Ferrari urge FIA rethink over relaxing engine homologation rules

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Ferrari have urged the FIA to rethink plans to relax Formula 1 engine homologation rules, suggesting such a drastic change has the potential to bankrupt smaller teams.

Currently in Formula 1 teams are able to upgrade their cars during the season, but the FIA look set to close that avenue by tinkering with the power-unit regulations for the 2016 season.

Under the altered rules, teams would not be allowed to update their systems after February 28, casting further doubts over the future of the sport after Red Bull chief Christian Horner hinted at Renault potentially quitting.

And Ferrari are also strongly opposing the FIA's plans, with chairman Sergio Marchionne claiming that smaller teams would not be able to cope and risk potentially being forced into bankruptcy.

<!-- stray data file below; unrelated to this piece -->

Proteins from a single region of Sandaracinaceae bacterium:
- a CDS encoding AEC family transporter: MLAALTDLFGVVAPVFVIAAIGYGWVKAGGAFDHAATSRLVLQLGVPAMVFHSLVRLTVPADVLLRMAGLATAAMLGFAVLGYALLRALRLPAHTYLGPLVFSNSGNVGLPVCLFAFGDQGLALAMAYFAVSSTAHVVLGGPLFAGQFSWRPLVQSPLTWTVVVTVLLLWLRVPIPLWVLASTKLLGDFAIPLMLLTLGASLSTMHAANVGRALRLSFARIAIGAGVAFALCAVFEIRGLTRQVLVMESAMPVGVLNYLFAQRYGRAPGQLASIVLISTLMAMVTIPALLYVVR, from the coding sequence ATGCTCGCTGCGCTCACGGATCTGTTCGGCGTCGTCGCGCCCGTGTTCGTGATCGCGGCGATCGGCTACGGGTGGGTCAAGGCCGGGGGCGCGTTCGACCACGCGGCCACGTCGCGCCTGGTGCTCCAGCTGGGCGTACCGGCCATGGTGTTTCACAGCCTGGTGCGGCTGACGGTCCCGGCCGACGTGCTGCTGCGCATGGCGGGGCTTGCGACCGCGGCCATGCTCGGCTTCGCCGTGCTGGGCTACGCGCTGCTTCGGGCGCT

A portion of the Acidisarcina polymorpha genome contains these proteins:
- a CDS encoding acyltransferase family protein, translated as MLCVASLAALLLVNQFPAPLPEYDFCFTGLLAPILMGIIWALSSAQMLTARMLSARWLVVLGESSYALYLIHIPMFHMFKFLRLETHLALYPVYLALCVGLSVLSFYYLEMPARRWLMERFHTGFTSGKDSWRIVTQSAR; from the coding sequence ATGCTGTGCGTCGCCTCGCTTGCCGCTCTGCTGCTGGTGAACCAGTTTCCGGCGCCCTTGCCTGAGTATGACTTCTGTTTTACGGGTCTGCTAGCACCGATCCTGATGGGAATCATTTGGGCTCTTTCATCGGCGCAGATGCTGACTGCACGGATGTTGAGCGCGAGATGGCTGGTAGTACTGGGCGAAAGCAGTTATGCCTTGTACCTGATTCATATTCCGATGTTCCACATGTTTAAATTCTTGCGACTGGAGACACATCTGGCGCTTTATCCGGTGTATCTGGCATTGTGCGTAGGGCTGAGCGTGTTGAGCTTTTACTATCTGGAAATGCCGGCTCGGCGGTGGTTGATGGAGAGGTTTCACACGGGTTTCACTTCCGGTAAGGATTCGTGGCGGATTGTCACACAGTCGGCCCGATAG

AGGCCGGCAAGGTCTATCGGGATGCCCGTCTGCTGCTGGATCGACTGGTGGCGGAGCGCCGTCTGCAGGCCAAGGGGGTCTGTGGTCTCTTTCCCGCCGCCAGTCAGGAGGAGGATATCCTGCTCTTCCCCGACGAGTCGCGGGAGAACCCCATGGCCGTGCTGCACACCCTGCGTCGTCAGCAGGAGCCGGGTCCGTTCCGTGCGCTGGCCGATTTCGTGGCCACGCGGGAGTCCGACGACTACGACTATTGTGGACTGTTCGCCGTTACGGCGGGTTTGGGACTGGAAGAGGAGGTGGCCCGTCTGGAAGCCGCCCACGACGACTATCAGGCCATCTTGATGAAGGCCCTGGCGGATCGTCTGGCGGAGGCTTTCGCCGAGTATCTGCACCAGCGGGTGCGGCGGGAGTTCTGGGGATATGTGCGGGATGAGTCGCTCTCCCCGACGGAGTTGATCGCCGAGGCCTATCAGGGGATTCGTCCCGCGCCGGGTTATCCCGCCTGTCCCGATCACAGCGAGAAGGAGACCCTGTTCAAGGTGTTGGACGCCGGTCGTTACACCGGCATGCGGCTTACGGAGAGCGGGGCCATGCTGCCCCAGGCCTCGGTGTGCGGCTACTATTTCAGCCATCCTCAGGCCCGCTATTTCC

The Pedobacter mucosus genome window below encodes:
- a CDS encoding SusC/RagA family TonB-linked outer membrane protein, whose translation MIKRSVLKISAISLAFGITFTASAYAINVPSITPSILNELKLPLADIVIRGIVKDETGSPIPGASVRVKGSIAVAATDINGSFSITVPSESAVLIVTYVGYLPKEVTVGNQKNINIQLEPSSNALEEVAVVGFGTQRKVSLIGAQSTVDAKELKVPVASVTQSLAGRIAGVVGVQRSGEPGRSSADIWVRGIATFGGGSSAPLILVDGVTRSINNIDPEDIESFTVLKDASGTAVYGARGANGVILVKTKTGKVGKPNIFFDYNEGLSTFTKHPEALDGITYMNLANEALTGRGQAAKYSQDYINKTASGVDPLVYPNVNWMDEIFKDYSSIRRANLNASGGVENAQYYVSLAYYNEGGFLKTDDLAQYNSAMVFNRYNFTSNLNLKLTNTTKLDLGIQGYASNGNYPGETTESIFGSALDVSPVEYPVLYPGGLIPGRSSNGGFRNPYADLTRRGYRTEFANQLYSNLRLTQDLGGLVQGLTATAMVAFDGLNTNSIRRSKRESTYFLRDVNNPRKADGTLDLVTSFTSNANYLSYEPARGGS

Marchionne said: "The problem is by opening up things you have a variety of initiatives that come up from the engineering side that will send you bankrupt.

"This sport will consume cash at the speed of light, and it is not just the drivers who are the most expensive human beings I know. 

"It is the cost of maintaining the engineering and development infrastructure that will put this thing over a barrel. 

"We already have financial restrictions on the ability of some of the smaller teams to compete. 

“If we open it up, and do so in a limitless fashion, then we will open up budgets no end. 

"We need to find a way to keep costs under control, but it is a funny balance, and where do you cut off the line?"

Although Marchionne is hopeful of forcing the FIA into a rethink, he has called on Mercedes to join the various other manufacturers in taking a stand, despite the potential change appearing to favour them.

 "I am willing to talk to everybody about getting this done," he said. "And I think Mercedes understands locking up the rules to try to protect its position is not right. 

"The people who firmly believe they have an indestructible competitive edge should be reminded of what happened to Ferrari when it stopped winning. 

"We thought we were invincible, and we went through six years of hell we are now beginning to come out of. Nothing holds. 

"Competition will level out the playing field, so let's be rational about this and let's not go bankrupt in the process."